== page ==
Love what you do

Loving what you do so that your never ‘work’ a day in your life is a luxury for the wealthy few. For the rest of us, it’s about learning a skill that we can apply to a craft – and that is still no guarantee of a livelihood.
For writers, job opportunities have thinned down substantially with the discontinuation of many titles and media houses closing down. Those that maintained an online presence, kept a very small staff, leaving slim pickings for the freelance masses.

Pivot away
With my skills set, I decided to jump on the pivot-bandwagon and try teaching English to foreigners. I duly equipped myself with a formal Teaching English as a Foreign Language (TEFL) qualification recognised by both British and American governments, and I was on my way.

Penalty load
Having secured a contract, I was quite excited to begin this journey, only to discover a gestapo mentality in the management and a penal code so severe it was virtually impossible to earn the measly $5 an hour. This lasted but a week and I was happy that my exploitation was as short-lived as it was.

No pay
Then I returned to my first love, writing, and completed a subbing test which was asking for the best effort. Mine, apparently proved that I was overqualified. They had my CV before sending me the test so this data was not new to them. Was it just a cheap way to get an article subbed and skive out of paying for it?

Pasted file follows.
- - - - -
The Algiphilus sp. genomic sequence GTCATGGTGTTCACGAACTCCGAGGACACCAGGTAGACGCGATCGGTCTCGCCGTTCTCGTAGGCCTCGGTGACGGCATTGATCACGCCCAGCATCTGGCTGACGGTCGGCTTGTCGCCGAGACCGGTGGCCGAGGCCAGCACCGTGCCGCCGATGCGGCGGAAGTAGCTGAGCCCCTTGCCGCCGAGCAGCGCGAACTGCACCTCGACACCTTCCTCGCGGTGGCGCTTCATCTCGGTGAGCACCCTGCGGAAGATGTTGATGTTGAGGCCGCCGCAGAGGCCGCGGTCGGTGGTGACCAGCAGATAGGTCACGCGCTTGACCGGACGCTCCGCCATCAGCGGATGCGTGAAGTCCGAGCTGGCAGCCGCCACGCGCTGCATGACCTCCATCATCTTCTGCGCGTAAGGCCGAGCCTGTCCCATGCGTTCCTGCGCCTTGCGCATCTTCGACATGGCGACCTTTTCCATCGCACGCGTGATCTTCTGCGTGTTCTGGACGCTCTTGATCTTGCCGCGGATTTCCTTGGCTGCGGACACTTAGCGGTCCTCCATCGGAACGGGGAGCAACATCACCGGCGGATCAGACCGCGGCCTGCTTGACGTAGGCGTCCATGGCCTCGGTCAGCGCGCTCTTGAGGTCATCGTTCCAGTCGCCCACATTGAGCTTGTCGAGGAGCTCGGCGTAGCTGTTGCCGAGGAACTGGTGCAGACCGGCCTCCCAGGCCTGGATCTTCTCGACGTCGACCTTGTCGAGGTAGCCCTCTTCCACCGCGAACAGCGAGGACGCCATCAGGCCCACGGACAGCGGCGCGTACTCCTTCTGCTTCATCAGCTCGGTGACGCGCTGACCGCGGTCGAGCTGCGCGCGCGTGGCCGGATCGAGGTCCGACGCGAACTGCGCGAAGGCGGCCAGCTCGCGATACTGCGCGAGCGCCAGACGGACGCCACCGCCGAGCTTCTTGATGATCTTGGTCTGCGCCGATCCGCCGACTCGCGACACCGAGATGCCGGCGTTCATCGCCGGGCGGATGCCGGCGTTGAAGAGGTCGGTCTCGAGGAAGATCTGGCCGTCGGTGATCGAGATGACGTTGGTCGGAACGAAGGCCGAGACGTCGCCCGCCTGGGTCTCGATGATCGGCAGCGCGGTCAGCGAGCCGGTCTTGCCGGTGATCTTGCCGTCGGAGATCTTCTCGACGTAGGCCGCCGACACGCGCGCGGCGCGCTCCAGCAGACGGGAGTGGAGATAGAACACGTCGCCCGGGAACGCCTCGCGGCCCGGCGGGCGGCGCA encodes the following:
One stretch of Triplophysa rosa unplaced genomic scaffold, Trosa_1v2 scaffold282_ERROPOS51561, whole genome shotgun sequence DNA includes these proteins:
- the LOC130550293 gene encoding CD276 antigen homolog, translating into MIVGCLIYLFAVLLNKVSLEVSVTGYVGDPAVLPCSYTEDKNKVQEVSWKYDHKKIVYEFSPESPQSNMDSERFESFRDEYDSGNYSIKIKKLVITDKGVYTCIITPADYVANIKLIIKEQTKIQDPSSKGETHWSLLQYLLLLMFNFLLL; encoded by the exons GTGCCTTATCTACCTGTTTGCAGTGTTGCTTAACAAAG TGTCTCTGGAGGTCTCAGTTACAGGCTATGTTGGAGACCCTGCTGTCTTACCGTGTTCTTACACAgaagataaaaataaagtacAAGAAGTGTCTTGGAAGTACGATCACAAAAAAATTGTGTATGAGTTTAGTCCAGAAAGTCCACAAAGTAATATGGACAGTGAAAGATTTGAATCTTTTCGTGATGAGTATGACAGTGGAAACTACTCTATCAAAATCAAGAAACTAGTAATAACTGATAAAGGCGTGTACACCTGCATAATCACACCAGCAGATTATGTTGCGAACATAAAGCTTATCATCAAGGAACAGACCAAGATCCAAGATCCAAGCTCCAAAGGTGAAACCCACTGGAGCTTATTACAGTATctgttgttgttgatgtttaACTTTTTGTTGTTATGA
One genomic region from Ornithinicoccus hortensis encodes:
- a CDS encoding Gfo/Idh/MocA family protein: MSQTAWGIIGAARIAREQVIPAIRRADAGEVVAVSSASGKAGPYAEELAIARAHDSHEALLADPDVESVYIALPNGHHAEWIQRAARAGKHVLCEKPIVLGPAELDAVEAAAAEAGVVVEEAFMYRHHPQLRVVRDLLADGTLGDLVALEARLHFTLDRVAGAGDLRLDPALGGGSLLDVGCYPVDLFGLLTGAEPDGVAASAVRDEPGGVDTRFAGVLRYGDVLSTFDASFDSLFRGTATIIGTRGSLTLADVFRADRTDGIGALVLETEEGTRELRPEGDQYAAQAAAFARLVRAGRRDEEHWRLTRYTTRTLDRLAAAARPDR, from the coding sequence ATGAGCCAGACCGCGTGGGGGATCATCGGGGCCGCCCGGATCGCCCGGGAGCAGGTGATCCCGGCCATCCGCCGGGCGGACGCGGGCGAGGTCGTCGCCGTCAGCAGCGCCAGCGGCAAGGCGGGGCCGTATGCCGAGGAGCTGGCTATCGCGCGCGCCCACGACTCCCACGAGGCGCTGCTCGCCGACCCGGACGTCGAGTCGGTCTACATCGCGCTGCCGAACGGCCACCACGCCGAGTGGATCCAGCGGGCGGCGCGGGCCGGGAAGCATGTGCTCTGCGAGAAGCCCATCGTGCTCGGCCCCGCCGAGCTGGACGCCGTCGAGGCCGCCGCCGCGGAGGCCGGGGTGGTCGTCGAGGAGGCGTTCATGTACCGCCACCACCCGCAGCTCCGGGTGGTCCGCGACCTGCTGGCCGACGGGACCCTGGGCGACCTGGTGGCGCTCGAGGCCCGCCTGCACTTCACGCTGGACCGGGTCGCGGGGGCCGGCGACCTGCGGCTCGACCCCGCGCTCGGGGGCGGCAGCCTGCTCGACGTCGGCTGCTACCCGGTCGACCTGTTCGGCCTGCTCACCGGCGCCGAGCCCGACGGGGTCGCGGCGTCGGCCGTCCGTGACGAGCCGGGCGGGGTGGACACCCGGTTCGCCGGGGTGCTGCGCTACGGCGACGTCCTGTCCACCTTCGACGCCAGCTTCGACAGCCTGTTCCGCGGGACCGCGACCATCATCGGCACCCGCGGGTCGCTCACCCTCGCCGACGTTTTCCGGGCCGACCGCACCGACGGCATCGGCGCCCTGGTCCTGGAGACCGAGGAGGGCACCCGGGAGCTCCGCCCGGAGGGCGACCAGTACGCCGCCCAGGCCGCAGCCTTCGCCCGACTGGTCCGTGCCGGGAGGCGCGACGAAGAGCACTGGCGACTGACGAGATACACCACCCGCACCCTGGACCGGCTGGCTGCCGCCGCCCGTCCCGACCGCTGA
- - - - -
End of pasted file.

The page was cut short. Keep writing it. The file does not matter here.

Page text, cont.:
Scammy stuff
It seems like there are a lot of ‘scams’ posing as decent pay for decent work, but when it comes to putting money in your account, these organisations have a long list of reasons why they won’t.  Worse still, they ask for a ‘security deposit’ after you choose the job from their briefing video which tells you to press the ‘buttom’ not once (forgivable) but four times. This from a site where freelancers flock in their thousands – none other than

With unemployment numbers as high as they are and livelihoods on the brink of despair from the added pressures of COVID19, is it expected that those of us with real skills who are willing to make an honest living must take whatever we’re thrown?

The views and opinions expressed in this article are those of the author and do not necessarily reflect the views of Safrea or its members.


2 Responses

  1. It is tough, and what people do is disgusting. Getting you to prove your competence and give them a free job is not uncommon. I have always refused. I might well have lost jobs but I have also not worked for free. I have also never paid a deposit for work. That is always a scam, in any profession. Sadly, desperate people will fall for it and the crooks will exploit it. It’s the same in many professions.

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